While showing the problems facing these remote communities, The Circuit hasn’t fallen in to the trap of being too preachy, at least not yet. I felt it took more of a showing approach rather than ramming a particular view down the audience’s throat, and ultimately I think this works, because this series deals with complex issues, issues that are not just black and white (excuse the terrible pun), and I am glad it hasn’t resorted to giving just one side of the story to make it more palatable. This series shows that drama doesn’t have to rely on fantasy and doesn’t have to come from American moulds… there are enough trials and tribulations in our own backyard to create compelling television.

Got curves? Ditto, sister girlfriend.

MagimageBeth Ditto, lead singer of rock outfit The Gossip, has appeared totally starkers on the front cover of the NME.

Beth has gained notoriety not just for her music, but for having notoriety and not being skinny.

But looking at the image on the cover, despite her arguments that she is smashing typical notions of female beauty, I can’t help but ponder… has this been photoshopped?

She is a curvy girl, yet there is not a stretch mark in sight.  Not any sign of cellulite on her thighs or bum.  Maybe she is extremely fortunate… but it makes me think that this image has been airbrushed.

Don’t get me wrong, I think it’s cool that she is confident enough to do this and that something like this is getting on the front cover of a music press institution like the NME, but if we are going to smash the idea that beauty fits certain ideals, shouldn’t we down the digital paintbrush as well?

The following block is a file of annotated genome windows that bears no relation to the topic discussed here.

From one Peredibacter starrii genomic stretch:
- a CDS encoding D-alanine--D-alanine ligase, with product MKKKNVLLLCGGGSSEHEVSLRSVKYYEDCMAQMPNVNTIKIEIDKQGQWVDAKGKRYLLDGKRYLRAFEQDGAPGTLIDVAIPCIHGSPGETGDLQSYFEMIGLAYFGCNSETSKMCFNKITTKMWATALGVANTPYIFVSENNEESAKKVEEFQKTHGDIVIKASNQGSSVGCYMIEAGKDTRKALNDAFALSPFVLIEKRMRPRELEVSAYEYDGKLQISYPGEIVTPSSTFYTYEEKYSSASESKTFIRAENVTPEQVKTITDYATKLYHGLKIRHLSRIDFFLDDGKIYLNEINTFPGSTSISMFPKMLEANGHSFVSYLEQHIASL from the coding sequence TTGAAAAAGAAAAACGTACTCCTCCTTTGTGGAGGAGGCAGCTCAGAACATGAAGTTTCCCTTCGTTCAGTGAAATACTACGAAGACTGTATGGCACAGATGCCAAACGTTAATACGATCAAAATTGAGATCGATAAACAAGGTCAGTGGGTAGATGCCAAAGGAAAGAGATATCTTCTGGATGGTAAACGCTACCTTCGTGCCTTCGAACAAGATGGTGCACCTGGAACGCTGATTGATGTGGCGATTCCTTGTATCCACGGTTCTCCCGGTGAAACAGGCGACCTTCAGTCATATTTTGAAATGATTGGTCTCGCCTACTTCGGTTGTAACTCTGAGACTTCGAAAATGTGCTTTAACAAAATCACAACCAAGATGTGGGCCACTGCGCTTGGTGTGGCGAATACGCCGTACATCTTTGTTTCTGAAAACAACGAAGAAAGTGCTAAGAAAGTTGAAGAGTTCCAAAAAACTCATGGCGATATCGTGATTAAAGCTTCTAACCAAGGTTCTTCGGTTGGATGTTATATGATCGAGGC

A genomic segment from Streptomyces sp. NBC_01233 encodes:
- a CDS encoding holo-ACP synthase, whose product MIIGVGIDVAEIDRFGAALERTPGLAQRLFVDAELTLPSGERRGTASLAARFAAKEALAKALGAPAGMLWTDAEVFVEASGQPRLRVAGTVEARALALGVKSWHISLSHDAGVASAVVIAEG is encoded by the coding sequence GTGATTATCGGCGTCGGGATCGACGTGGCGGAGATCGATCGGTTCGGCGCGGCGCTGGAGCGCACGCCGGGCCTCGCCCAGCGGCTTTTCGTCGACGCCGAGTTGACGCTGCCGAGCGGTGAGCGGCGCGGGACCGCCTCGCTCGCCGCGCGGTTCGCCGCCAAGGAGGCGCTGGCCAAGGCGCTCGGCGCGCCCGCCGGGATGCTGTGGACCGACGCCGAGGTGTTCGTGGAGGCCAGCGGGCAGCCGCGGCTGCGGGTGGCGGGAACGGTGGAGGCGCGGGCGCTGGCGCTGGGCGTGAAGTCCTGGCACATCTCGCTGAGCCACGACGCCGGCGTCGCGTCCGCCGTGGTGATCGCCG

There is an interesting post about it on this blog, and some varied comments (some insightful, some highly immature), so check it out.  I agree with what is said in the post there in a way…. a photo of Beth Ditto with her kit on might have meant more in terms of trying to defy the idea of conventional beauty… but the shock value of the nude photo also brings greater publicity to the cause, and possibly sparks more public debate on the issue. A clothed shot might not have got people talking so much.  So I’m not sure what I think about it.

I’m glad though that her size hasn’t stopped her getting recognition for her music though… but her band is pretty alternative, so I doubt we will be seeing anyone like this appearing in the pop charts soon.  But the indie scene is pretty skinnycentric as well (just look at all those guys in skinny jeans and tight shirts at your local indie venue…), so I guess this is refreshing.